Doeble’s positive and caring attitude and her determination to succeed have not gone unnoticed by her supervisors at Regions Bank. Her direct supervisor, Head Teller Kathy Wessling describes Rachel’s work as amazing and fabulous. She depends on Rachel as her right hand at work. Wessling said, “Rachel is a very inspiring person. For someone that has a disability, she does not hold back on what she needs to do or what she wants to do. She has no fear.” Bank Manager Todd Ruggeri adds, “Rachel has the best outlook on life. She never gets upset or discouraged.”

APD Human Services Counselor Jose Delvalle is Doeble’s Support Coordinator. Delvalle said, “When I first met Rachel, I saw a person who wants to achieve her goals. She is a capable and an independent person who can handle any situation with thoughtfulness.”

Doeble is a living a success story. Not only does she work full-time as a bank teller, but she is also a wife, mother, step-mother, and provides a loving home for her family. Doeble wants to encourage others that have a disability to be persistent and persevere through difficulties and roadblocks, to reach their dreams. Doeble said, “Don’t let negative thoughts get in your way. Play to your own strengths and this will assist you. Never be afraid to ask for help, especially at your workplace.”


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Disability Employment Expo

Hey Orlando job seekers! The annual Disability Employment Expo is at the Orlando Fashion Square Mall on May 7, from 10 a.m. to 1 p.m. There will be presentations, mock interviews, and resume critiques. Walgreens, Cole Engineering, and Waldorf Astoria & Bonnet Creek Hotels are just a few of the employers that will be in attendance!!  Check it out and possibly walk away with a job!


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The December Champion is Here!

This month’s stories:

APD Director Barbara Palmer gets into the Holiday spirit. APD customers and their families talk about the benefits that iBudget brings to their lives. More stories are shared about the success of Disability Mentoring Day activities all across Florida. Governor Scott makes appointments to the Area 15 Family Care Council. Tacachale prepares to welcome the Holidays with its annual Christmas Tree Lighting Ceremony. And a fraternity helps families in need. These and many more stories are in the December issue of The Champion—APD’s monthly newsletter. We hope you enjoy it!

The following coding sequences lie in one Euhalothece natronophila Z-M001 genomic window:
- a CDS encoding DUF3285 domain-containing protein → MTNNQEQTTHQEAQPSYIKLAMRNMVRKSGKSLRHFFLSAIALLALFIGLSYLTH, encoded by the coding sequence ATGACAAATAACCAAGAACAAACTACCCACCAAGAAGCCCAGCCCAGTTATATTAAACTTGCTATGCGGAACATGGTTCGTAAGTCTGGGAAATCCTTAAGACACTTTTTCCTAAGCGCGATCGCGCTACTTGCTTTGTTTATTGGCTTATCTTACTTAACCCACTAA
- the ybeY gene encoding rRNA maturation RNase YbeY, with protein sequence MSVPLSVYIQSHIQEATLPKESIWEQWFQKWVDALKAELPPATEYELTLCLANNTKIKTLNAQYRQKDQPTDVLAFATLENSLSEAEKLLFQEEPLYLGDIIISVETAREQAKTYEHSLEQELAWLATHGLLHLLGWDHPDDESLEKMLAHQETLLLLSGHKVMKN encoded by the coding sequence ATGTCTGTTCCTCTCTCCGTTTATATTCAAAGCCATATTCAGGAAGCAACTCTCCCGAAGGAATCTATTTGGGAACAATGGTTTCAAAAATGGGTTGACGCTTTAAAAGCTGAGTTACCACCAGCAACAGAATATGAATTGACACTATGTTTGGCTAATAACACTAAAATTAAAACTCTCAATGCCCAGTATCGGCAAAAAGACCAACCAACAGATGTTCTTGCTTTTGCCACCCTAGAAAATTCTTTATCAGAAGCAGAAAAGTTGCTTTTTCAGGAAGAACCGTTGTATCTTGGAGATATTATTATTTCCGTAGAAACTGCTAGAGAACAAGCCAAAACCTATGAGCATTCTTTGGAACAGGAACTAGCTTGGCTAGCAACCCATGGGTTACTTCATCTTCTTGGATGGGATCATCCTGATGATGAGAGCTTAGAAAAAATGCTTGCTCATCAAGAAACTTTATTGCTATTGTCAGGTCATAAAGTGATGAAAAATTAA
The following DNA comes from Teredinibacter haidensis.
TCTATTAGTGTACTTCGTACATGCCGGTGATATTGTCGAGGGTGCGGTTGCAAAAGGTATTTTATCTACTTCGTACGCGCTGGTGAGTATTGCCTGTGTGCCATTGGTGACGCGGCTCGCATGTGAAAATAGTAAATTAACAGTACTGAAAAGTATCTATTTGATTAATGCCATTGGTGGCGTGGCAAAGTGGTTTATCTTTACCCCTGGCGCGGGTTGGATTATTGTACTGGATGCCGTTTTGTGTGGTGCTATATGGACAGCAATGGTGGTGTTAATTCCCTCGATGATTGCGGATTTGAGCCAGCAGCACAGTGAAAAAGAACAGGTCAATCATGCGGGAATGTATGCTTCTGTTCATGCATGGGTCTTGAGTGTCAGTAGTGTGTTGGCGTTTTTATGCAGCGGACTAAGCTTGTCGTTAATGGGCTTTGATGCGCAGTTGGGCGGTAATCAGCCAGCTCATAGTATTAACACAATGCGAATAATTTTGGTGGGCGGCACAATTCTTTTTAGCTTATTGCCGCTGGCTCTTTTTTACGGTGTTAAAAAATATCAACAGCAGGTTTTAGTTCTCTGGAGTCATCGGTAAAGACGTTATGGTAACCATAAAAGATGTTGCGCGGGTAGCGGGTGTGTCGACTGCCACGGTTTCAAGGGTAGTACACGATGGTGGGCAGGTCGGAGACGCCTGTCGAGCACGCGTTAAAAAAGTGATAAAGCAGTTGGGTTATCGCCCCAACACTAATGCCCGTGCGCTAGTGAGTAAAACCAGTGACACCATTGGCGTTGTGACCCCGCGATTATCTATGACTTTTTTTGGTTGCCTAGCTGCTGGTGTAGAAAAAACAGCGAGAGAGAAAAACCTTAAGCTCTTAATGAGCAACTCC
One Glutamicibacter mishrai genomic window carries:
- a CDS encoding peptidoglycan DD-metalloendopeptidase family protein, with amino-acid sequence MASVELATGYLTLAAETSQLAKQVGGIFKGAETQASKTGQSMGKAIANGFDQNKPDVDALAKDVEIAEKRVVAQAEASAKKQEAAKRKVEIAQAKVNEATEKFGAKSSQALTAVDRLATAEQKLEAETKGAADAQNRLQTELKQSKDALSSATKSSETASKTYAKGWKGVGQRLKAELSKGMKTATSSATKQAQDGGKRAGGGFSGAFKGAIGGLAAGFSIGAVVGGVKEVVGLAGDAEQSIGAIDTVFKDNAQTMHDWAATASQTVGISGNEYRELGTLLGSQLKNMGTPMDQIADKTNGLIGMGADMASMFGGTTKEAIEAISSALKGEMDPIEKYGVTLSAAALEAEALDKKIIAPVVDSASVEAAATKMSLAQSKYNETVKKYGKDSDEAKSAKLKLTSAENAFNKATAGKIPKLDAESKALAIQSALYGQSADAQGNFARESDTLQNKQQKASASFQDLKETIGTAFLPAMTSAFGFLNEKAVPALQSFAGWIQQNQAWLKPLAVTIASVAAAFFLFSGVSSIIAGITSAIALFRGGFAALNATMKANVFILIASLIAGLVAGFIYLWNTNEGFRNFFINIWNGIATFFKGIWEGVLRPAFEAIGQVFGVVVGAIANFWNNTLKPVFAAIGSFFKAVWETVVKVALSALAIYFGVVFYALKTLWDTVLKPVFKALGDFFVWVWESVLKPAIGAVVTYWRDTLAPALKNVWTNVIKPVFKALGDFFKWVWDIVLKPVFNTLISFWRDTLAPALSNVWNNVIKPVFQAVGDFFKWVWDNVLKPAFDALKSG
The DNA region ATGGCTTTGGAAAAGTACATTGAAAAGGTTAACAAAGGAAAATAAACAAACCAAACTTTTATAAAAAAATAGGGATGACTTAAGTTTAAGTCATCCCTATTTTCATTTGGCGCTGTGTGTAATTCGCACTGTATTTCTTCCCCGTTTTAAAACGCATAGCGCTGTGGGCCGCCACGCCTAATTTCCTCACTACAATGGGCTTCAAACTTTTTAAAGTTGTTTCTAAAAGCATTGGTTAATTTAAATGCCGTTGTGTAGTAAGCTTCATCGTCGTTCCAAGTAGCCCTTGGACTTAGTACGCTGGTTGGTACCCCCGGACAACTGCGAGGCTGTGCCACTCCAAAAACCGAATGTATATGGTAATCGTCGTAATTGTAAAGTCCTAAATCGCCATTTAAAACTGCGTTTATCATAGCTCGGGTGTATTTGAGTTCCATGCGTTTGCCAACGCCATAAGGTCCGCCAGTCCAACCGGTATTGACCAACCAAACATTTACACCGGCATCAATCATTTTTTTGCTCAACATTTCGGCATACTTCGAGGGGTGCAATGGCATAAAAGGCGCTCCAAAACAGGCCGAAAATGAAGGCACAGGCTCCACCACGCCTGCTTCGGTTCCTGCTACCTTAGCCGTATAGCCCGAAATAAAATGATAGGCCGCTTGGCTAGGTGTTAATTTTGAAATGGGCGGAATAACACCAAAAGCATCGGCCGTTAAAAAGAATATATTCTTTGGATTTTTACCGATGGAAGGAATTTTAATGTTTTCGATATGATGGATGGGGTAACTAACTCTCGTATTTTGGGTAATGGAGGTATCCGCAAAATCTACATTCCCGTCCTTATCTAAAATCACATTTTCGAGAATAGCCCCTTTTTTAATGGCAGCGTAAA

http://apdcares.org/champion/

If you’re interested in reading past editions, please visit us online at: http://apdcares.org/news/newsletters/


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Hard work pays off for young Miami woman

By Hillary Jackson and Jeff Saulich, Special to the Democrat, Tallahassee Democrat, Oct 29, 2012 

 Yaneris Alonso

  MIAMI — Yaneris Alonso is a 25-year-old woman who dreams big and has the courage to make her dreams a reality.

 After facing a personal tragedy involving the loss of her mother and brother, Alonso decided to focus on her future and that of her young daughter. Within two years, the Miami woman obtained a GED and a vocational certificate, completed an internship and secured full-time employment in a Miami hospital.

 Alonso has a developmental disability and receives services from the Agency for Persons with Disabilities. October is National Disability Employment Awareness Month, when APD and other state agencies highlight Floridians with disabilities who are successfully employed in their communities.

 At the end of 2010, Alonso wanted to improve her life and spelled out her objectives very clearly. They included obtaining a GED, going to school and getting a job. With the assistance of Luis Blandon, her supported living coach who is funded by APD, Alonso enrolled in GED classes at Lindsey Hopkins Technical Education Center in Miami.

 The counselor there told her about other options and explained that Alonso was qualified to enter the dietary aid program, which would allow her to learn a trade quickly and build a foundation for the discipline necessary to study for the GED. Alonso considered this option carefully and decided to give it try.

 Alonso woke up early, went to classes every day, did her homework and studied very hard for her tests.

 She graduated in December 2011, completed an internship at Palm Springs General Hospital in Hialeah and earned her certificate in nutrition and dietetic services.

 With certificate in hand, Alonso landed a job in the Food and Nutrition Department of the University of Miami Hospital.